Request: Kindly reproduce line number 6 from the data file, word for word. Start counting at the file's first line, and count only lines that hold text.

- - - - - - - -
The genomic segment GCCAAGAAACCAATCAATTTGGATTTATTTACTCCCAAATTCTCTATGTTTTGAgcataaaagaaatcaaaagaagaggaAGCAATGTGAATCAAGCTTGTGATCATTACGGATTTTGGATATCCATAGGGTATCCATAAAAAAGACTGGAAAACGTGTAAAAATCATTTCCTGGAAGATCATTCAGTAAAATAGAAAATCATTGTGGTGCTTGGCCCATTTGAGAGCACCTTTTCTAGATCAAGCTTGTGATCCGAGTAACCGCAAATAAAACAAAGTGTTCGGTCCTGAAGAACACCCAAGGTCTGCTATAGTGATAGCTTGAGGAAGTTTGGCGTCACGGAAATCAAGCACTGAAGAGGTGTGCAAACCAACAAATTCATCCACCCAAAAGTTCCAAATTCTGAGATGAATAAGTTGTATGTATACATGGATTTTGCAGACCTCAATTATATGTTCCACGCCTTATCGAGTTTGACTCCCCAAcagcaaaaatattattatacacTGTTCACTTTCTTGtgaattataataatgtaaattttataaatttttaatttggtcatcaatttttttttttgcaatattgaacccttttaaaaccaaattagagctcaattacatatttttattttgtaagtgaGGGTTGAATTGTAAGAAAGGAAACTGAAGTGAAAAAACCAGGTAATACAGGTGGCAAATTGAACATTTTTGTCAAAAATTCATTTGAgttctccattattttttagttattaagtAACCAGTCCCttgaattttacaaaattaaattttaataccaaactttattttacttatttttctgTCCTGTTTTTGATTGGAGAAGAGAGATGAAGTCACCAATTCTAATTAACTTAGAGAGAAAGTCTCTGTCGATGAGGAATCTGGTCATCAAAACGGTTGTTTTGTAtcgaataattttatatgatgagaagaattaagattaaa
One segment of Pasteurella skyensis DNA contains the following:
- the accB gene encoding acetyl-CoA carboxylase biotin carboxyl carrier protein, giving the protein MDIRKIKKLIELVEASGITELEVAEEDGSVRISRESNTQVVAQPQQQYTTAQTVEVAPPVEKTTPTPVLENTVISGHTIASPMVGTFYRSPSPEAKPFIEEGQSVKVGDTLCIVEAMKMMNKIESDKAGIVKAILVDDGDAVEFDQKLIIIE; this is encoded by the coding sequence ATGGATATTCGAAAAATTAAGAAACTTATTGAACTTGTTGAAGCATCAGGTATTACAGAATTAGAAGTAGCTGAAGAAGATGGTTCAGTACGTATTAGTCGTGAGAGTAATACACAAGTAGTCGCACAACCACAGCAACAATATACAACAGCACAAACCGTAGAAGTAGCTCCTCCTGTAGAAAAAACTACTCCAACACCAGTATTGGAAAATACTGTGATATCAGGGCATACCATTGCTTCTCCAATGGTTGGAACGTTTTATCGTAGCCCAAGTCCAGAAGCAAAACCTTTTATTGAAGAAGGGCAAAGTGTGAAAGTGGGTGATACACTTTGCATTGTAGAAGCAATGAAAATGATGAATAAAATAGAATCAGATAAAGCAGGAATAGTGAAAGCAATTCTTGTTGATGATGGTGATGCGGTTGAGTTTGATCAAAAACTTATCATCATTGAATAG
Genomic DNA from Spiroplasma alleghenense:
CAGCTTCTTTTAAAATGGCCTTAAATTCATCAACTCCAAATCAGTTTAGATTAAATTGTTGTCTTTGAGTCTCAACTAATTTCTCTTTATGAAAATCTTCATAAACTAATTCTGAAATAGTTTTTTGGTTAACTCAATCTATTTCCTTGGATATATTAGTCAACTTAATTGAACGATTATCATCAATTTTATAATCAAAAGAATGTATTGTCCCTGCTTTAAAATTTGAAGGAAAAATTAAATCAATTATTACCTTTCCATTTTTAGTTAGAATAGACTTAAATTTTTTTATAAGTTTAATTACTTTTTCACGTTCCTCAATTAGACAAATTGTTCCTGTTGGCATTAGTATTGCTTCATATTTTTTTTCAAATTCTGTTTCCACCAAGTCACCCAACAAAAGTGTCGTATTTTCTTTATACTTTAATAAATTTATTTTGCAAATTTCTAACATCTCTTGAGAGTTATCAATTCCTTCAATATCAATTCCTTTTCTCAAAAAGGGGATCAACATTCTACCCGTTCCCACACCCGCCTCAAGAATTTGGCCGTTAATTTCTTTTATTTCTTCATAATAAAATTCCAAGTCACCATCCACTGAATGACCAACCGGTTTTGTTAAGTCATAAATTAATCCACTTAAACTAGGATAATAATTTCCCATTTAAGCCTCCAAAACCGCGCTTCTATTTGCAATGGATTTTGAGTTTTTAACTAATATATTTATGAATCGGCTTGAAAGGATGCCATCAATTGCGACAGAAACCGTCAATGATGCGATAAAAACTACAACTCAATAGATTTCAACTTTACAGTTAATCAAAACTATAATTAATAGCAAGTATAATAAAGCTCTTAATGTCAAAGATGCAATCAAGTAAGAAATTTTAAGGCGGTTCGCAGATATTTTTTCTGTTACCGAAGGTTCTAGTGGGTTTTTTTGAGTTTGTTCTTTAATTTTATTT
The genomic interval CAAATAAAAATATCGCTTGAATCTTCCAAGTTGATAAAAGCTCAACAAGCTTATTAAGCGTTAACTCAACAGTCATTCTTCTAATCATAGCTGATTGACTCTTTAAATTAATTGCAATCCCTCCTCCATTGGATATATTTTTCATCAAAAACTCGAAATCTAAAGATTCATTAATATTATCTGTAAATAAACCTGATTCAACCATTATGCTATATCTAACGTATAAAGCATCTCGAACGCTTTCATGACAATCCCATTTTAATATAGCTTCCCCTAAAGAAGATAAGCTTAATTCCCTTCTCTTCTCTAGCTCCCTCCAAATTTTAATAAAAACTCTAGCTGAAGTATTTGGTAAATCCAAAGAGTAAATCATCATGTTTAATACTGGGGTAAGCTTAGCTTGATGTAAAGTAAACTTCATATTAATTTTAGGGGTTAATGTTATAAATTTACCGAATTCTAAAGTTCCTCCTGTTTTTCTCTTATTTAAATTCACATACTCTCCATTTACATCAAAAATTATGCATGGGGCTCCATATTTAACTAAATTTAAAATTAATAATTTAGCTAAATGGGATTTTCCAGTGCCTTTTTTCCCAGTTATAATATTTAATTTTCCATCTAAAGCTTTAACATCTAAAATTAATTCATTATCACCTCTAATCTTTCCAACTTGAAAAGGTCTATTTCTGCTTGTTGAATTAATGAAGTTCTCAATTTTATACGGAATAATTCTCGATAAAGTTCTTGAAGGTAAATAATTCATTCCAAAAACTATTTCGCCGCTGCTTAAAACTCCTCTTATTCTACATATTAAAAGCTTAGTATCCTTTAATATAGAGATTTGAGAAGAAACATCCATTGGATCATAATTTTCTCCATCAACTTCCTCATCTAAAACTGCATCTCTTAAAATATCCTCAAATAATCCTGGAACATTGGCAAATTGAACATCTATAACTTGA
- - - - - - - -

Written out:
The genomic interval CAAATAAAAATATCGCTTGAATCTTCCAAGTTGATAAAAGCTCAACAAGCTTATTAAGCGTTAACTCAACAGTCATTCTTCTAATCATAGCTGATTGACTCTTTAAATTAATTGCAATCCCTCCTCCATTGGATATATTTTTCATCAAAAACTCGAAATCTAAAGATTCATTAATATTATCTGTAAATAAACCTGATTCAACCATTATGCTATATCTAACGTATAAAGCATCTCGAACGCTTTCATGACAATCCCATTTTAATATAGCTTCCCCTAAAGAAGATAAGCTTAATTCCCTTCTCTTCTCTAGCTCCCTCCAAATTTTAATAAAAACTCTAGCTGAAGTATTTGGTAAATCCAAAGAGTAAATCATCATGTTTAATACTGGGGTAAGCTTAGCTTGATGTAAAGTAAACTTCATATTAATTTTAGGGGTTAATGTTATAAATTTACCGAATTCTAAAGTTCCTCCTGTTTTTCTCTTATTTAAATTCACATACTCTCCATTTACATCAAAAATTATGCATGGGGCTCCATATTTAACTAAATTTAAAATTAATAATTTAGCTAAATGGGATTTTCCAGTGCCTTTTTTCCCAGTTATAATATTTAATTTTCCATCTAAAGCTTTAACATCTAAAATTAATTCATTATCACCTCTAATCTTTCCAACTTGAAAAGGTCTATTTCTGCTTGTTGAATTAATGAAGTTCTCAATTTTATACGGAATAATTCTCGATAAAGTTCTTGAAGGTAAATAATTCATTCCAAAAACTATTTCGCCGCTGCTTAAAACTCCTCTTATTCTACATATTAAAAGCTTAGTATCCTTTAATATAGAGATTTGAGAAGAAACATCCATTGGATCATAATTTTCTCCATCAACTTCCTCATCTAAAACTGCATCTCTTAAAATATCCTCAAATAATCCTGGAACATTGGCAAATTGAACATCTATAACTTGA